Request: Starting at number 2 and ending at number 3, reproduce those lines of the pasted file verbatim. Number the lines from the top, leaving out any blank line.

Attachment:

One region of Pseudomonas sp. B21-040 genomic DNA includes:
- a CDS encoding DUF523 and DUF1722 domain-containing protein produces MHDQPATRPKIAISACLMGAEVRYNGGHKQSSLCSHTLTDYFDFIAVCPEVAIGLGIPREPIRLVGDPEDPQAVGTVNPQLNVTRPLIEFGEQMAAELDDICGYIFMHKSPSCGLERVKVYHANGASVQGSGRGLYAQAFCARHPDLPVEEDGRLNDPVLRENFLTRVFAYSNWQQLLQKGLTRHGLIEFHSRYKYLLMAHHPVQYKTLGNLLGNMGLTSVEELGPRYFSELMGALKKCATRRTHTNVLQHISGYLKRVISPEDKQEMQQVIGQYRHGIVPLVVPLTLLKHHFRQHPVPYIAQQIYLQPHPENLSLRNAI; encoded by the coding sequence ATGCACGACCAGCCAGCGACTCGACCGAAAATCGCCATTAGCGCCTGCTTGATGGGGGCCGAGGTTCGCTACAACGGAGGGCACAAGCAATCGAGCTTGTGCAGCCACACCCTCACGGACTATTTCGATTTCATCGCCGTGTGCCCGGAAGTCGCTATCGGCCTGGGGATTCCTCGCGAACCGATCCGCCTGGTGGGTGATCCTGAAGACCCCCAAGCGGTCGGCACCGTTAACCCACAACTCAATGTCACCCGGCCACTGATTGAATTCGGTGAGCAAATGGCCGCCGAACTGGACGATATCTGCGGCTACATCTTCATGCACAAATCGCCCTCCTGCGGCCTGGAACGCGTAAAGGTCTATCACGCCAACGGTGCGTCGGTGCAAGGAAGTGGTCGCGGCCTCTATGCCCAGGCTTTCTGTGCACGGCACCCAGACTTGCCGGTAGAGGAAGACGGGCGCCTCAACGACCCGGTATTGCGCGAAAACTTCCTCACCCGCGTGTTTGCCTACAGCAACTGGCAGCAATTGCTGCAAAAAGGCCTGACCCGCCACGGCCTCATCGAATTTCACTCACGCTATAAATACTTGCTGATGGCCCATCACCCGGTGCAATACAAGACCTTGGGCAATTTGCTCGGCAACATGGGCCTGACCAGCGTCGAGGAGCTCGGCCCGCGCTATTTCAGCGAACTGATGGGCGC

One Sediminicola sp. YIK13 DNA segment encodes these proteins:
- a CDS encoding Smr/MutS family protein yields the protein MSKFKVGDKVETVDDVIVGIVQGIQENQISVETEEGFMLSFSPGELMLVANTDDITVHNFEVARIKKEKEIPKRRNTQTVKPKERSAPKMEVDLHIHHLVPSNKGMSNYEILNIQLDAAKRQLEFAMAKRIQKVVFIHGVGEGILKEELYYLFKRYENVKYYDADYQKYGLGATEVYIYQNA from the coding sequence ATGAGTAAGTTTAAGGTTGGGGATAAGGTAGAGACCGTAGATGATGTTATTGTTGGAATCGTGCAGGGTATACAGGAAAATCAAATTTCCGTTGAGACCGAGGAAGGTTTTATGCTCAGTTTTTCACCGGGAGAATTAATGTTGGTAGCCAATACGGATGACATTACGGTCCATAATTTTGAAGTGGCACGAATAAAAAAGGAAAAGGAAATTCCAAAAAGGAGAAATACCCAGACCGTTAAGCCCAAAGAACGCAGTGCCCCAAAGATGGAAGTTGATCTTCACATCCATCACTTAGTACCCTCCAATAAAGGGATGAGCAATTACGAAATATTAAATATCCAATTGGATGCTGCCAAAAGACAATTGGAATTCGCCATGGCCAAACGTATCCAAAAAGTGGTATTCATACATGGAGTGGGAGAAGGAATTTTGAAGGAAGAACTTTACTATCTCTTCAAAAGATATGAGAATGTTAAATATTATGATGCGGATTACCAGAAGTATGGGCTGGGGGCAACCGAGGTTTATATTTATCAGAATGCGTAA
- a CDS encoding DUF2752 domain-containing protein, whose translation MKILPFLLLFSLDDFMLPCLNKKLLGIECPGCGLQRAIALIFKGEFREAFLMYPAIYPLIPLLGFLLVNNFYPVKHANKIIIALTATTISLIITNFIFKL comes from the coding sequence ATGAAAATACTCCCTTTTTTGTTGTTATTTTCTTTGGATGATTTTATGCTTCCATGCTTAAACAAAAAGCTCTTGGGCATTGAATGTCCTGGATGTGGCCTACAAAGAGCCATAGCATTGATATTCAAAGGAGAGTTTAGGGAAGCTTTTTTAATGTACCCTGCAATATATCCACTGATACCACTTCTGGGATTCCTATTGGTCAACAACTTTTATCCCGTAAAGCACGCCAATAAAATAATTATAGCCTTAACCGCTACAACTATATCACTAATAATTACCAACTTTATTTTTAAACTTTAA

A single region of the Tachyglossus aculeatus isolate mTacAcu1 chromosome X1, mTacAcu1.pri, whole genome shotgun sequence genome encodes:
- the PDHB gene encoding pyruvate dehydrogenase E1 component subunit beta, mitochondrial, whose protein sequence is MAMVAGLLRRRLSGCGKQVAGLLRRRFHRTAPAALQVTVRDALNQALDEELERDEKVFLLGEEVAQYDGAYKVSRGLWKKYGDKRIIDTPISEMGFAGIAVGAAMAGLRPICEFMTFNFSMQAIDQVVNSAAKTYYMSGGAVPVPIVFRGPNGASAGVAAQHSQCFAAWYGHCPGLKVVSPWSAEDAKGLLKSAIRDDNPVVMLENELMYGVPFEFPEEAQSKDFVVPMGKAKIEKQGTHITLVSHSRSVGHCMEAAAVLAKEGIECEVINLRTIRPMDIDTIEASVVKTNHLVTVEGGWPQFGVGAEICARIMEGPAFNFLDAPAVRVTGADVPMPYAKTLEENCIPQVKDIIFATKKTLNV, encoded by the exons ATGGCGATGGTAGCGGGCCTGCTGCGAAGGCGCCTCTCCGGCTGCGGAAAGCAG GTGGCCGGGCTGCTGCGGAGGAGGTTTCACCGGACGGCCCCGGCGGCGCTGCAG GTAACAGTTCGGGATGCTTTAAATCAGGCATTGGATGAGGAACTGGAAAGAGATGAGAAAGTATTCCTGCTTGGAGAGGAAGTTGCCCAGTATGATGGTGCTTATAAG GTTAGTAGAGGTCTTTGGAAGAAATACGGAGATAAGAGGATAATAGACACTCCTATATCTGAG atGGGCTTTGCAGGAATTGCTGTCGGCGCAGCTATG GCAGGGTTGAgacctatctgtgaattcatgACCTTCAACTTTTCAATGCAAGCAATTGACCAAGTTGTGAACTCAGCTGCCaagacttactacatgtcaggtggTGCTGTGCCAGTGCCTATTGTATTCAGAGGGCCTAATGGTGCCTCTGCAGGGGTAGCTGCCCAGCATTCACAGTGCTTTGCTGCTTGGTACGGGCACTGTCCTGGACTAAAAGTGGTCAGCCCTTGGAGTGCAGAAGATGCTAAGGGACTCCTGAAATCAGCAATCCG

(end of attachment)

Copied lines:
- a CDS encoding DUF523 and DUF1722 domain-containing protein produces MHDQPATRPKIAISACLMGAEVRYNGGHKQSSLCSHTLTDYFDFIAVCPEVAIGLGIPREPIRLVGDPEDPQAVGTVNPQLNVTRPLIEFGEQMAAELDDICGYIFMHKSPSCGLERVKVYHANGASVQGSGRGLYAQAFCARHPDLPVEEDGRLNDPVLRENFLTRVFAYSNWQQLLQKGLTRHGLIEFHSRYKYLLMAHHPVQYKTLGNLLGNMGLTSVEELGPRYFSELMGALKKCATRRTHTNVLQHISGYLKRVISPEDKQEMQQVIGQYRHGIVPLVVPLTLLKHHFRQHPVPYIAQQIYLQPHPENLSLRNAI; encoded by the coding sequence ATGCACGACCAGCCAGCGACTCGACCGAAAATCGCCATTAGCGCCTGCTTGATGGGGGCCGAGGTTCGCTACAACGGAGGGCACAAGCAATCGAGCTTGTGCAGCCACACCCTCACGGACTATTTCGATTTCATCGCCGTGTGCCCGGAAGTCGCTATCGGCCTGGGGATTCCTCGCGAACCGATCCGCCTGGTGGGTGATCCTGAAGACCCCCAAGCGGTCGGCACCGTTAACCCACAACTCAATGTCACCCGGCCACTGATTGAATTCGGTGAGCAAATGGCCGCCGAACTGGACGATATCTGCGGCTACATCTTCATGCACAAATCGCCCTCCTGCGGCCTGGAACGCGTAAAGGTCTATCACGCCAACGGTGCGTCGGTGCAAGGAAGTGGTCGCGGCCTCTATGCCCAGGCTTTCTGTGCACGGCACCCAGACTTGCCGGTAGAGGAAGACGGGCGCCTCAACGACCCGGTATTGCGCGAAAACTTCCTCACCCGCGTGTTTGCCTACAGCAACTGGCAGCAATTGCTGCAAAAAGGCCTGACCCGCCACGGCCTCATCGAATTTCACTCACGCTATAAATACTTGCTGATGGCCCATCACCCGGTGCAATACAAGACCTTGGGCAATTTGCTCGGCAACATGGGCCTGACCAGCGTCGAGGAGCTCGGCCCGCGCTATTTCAGCGAACTGATGGGCGC

One Sediminicola sp. YIK13 DNA segment encodes these proteins: